North Carolina lawmakers want polluters to pay for cleaning up ‘forever chemicals’ in drinking water

North Carolina lawmakers want chemical manufacturers to pay for cleaning up cancer-causing ‘forever chemicals’ when those toxins end up in public water supplies. Customers are often saddled with the burden of purifying drinking water right now. 

New legislation approved by the House Environment Committee on Tuesday would require manufacturers of per- and polyfluoroalkyl substances, or PFAS, to pay for cleaning up the toxic substances discharged into public water supplies.

PFAS are a group of manmade chemicals that were used in commercial products and industrial processes for decades. Research has shown that chronic exposure to high levels of these substances can hamper child development, increase the risk of certain cancers, reduce immunity and have other adverse health effects.

House Bill 864 holds companies liable for drinking water contamination if they manufacture the chemicals from scratch and discharge or allow them to seep into sources of public drinking water.

“The people right now are on the hook for this contamination that goes into these public water systems,” said Rep. Ted Davis, a Republican representing New Hanover County. “Their rates have to go up to pay for the equipment and you’re talking about millions upon millions upon millions of dollars to get the equipment to put in these utilities so that you can have clean drinking water.”

“It’s not fair for the ratepayers to have to pay this bill while the people who are actually responsible for making this stuff from scratch that got into those utilities are having to foot the bill,” Davis said. “That’s not right. And it’s not fair.”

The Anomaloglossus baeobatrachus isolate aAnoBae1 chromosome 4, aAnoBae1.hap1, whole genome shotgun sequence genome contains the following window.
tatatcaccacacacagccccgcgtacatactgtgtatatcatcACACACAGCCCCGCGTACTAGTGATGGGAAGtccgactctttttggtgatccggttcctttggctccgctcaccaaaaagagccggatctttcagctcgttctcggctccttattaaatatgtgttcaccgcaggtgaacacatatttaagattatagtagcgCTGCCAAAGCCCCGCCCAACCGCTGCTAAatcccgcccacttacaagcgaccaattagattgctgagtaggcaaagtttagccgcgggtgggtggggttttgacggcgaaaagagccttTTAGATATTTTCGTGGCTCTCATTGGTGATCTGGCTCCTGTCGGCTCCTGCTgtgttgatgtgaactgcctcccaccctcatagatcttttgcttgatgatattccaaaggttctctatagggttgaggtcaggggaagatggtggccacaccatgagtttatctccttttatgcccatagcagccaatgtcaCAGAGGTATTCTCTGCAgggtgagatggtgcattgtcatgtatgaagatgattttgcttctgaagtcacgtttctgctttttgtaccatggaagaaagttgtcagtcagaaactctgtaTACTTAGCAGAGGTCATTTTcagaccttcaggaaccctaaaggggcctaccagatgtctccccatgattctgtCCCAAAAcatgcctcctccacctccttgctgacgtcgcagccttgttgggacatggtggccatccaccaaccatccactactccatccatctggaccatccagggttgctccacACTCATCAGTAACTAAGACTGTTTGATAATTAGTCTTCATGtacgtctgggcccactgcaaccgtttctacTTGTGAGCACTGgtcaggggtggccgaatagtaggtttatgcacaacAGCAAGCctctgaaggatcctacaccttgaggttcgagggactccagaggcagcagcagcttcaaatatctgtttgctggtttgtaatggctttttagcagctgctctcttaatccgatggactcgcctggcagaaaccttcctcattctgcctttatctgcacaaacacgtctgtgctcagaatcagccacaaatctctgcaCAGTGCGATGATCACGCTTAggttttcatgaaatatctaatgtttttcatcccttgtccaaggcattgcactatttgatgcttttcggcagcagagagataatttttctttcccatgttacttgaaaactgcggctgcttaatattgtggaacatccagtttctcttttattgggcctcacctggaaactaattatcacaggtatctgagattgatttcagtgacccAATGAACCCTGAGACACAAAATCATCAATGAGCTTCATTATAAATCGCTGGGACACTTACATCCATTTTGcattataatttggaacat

Elevated levels of PFAS were found in North Carolina drinking water supplies in 2017 and have now been identified in more than 300 state water systems at levels higher than new federal standards set by the Environmental Protection Agency (EPA). 

In April, the EPA set national drinking water standards for six PFAS compounds of about 15,000 known chemicals. 

At least 42 municipal water systems serving nearly 3 million residents combined, as well as 20% of small public water systems tested by the state Department of Environmental Quality (DEQ) contain PFAS levels exceeding EPA standards, according to Gov. Roy Cooper’s office. 

The Governor’s 2024 Budget Proposal includes a $100 million fund to help communities clean their water from pollutants such as PFAS. 

Wilmington, the seat of New Hanover County, draws its drinking water from the Cape Fear River. Companies like Chemours in Fayetteville have for years manufactured or used PFAS chemicals in manufacturing processes and allowed those chemicals to flow into downstream water supplies. Firefighting foam used by the military on bases like Fort Liberty (formerly Fort Bragg) also is a potent source of PFAS contamination that has made it into drinking water of communities downstream.

Beth Eckert, deputy executive director of environmental management and sustainability at the Cape Fear Public Utility Authority, which serves 200,000 customers in Wilmington and the surrounding county, said the utility has spent $54 million over the past seven years to measure and mitigate PFAS contamination.

“All these millions of dollars come from the rates our CFPUA customers pay, not from those who are financially benefiting from the manufacture and sale of these PFAS chemicals,” Eckert said during Tuesday’s meeting in Raleigh. “Our community of hardworking North Carolina families has spent millions and continues to spend to treat pollution we did not cause but cannot ignore. We believe these costs should be borne by the polluter, not the North Carolina residents who are burdened by the pollution.”

Water customers living just to the south in Brunswick County have seen a 40% increase in their utility bills as a result of PFAS contamination said John Nichols, the county’s director of public utilities.

“Right now, today, the cost burden lies solely on the utilities and their customers not only to remove it from the drinking water, but also for disposal of it after it’s removed,” Nichols told the Environment Committee. “We’ve got a $170 million project that’s increased the rate currently from about $25 per month to $35 per month for our average user.”

Jeff Fritz, chief government affairs executive for Chemours, said the bill targets his company and the employees of its plant in Fayetteville. The company shut down all water discharge into the Cape Fear River when  PFAS were found in 2017.

“We agree with the representative from CFPUA that citizens absolutely deserve clean and safe drinking water,” Fritz said.




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